So that’s it, we’ve reached the end of our Primary School journey which began in September 2013 when my son started in the Nursery class at his school. He had his peg in the cloakroom, wellies in the rack and wore school trousers and school shoes for the first time.
So began the morning walk to school with my reluctant scholar. There were many days with many tears that fell as we walked that walk. Tears when we sat you down on the Nursery class rug. Often times there were tears as I walked home alone. I longed for you to feel happy to be left without me, I had no idea that two years later we’d still have this daily routine. You just preferred to be with me, but I always knew that you needed those hours in school, with your peers, with other adult influences.
By the end of your Nursery class year, you’d cemented your friendship with G, the little boy you’d met the year before at pre-school. I will always remember our first parents evening where the Nursery lead told us about this special friendship. A friendship that has endured, grown and been treasured ever since. We experienced Sport’s Day for the first time, and another emotional rollercoaster began.
In September 2014 you joined Reception and moved from being a Caterpillar to a Butterfly, your first experience of a class move, changing teacher and your wellies moved to a new room.
You loved your Reception class teacher and we were all sad when she left to get married and move to Spain. In those days you would actually pick up a book and read to me fairly willingly, although neither of us would ever warm to Biff, Chip and Kipper.
You weren’t a fan of her replacement and her part in your school journey was sealed when she recommended that you and your best friend were separated when you moved to Year One.
Year One and the first teacher who really understood you and your uniqueness. Miss P got you sussed so quickly, and she had you in her class without tears and dramas with a manoeuvre that will stay with me forever.
I knew at the moment that the next year would be ok, even if you weren’t with your bestie all the time. Although you were in different mixed Year One/Two classes you still had English and Maths together, and no one was ever going to be able to keep the two of you apart at break time. It taught you a valuable lesson and you had to talk to other children and widen your very small friendship circle. As for Miss P, you adored her, and your confidence grew so much with her help.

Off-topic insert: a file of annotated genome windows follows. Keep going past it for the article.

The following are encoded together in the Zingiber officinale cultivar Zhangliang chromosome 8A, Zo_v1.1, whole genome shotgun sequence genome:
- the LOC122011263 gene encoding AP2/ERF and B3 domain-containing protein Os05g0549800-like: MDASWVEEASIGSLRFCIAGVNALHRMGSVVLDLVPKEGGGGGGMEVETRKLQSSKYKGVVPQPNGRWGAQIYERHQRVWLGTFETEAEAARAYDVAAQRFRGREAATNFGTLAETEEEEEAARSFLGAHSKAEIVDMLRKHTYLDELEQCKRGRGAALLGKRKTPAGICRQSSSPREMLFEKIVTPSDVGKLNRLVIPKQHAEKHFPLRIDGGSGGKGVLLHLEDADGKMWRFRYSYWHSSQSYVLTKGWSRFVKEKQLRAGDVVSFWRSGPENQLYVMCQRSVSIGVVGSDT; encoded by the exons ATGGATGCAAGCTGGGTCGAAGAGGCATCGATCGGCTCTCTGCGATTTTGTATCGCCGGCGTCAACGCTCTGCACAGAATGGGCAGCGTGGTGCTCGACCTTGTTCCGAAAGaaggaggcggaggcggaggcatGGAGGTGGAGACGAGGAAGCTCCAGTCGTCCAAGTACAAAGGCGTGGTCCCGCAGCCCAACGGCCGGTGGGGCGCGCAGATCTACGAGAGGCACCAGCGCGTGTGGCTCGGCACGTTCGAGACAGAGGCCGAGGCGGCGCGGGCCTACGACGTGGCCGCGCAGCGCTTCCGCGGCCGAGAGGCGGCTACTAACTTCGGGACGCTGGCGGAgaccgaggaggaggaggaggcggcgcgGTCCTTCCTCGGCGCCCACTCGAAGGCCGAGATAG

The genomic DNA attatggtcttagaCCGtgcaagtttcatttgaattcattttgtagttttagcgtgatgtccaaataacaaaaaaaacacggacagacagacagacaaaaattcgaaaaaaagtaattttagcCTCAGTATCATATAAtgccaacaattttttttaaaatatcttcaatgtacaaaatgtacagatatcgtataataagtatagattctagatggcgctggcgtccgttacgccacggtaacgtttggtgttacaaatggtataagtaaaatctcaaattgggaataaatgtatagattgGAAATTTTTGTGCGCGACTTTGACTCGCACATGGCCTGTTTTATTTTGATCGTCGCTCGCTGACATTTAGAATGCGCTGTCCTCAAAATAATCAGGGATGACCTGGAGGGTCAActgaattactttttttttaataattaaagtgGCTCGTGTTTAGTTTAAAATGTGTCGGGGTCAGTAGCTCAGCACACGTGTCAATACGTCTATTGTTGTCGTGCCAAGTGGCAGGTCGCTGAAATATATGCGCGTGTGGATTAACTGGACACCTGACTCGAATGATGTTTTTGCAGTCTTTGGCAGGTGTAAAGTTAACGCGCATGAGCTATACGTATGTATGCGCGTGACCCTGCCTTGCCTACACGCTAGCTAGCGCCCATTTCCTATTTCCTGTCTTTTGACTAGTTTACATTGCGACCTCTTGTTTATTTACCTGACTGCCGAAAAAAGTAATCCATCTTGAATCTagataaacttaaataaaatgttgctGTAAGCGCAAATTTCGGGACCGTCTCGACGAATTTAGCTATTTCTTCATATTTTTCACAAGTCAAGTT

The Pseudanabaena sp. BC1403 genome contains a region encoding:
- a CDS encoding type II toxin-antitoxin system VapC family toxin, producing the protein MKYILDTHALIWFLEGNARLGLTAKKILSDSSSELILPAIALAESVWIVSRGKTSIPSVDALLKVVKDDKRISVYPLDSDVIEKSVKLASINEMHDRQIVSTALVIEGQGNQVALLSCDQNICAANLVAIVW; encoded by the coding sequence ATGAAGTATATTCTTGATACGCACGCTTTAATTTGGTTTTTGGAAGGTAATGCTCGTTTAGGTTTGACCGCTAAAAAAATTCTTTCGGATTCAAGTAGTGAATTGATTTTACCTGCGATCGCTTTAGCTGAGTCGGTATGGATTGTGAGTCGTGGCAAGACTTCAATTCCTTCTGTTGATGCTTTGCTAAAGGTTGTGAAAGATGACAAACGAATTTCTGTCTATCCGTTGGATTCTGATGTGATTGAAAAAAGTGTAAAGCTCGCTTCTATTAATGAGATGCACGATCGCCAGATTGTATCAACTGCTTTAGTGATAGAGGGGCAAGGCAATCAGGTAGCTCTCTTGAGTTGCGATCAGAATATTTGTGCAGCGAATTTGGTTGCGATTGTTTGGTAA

We’d reached the reluctant reading and writing stage by the end of Year One but learning that you’d be with Miss P again in Year Two and that your bestie would be back in your class again, helped with your next transition.
You have always done everything at your own pace, on your own terms. You’ve never worried about being different and ticking boxes has certainly not been your thing at all. In Year Two we knew you’d have to take your first SATS test and when Miss P offered to give you some extra one on one tuition we jumped at the chance.
You weren’t so keen on the idea until you realised you had her all to yourself. For us, it wasn’t about getting through the test as much as just making the most of extra help. You were so gutted when you had to leave her class and move from Key Stage One to Key Stage Two.
Year Three saw you start the year with one teacher who you weren’t too sure about but it all worked out in the end. Your class was joined by a university student who was about to pass her final teaching degree. There was an opening in the school for her and she became your teacher from the first half term. You were thrilled.
You thrived with Miss B, it was clear that you trusted her and it was so lovely to watch your confidence grow. She even found a reading book for you – a reference book all about trains. A book you would actually read, almost willingly!
I think Year Three was one of your happiest at Primary school, you loved the topics and trips and just had the best of times.
Year Four brought a new experience as you had your first male teacher. I wasn’t sure how a sensitive, quiet boy was going to cope with Mr S, and I think your Year Three teacher had concerns too.
But you surprised us all, you might have been a bit wary to start with, but you warmed to your new teacher. He actually addressed a few issues to do with your handwriting and making life easier for you at your desk and you knuckled down and got on well with your work.
You went on your first school residential for four nights to a farm in Devon and you absolutely loved it. I still treasure the photo of you holding a chicken! The boy who wouldn’t even stroke a bunny on previous fam visits. Who knew that you wouldn’t get to go on another residential at Primary school.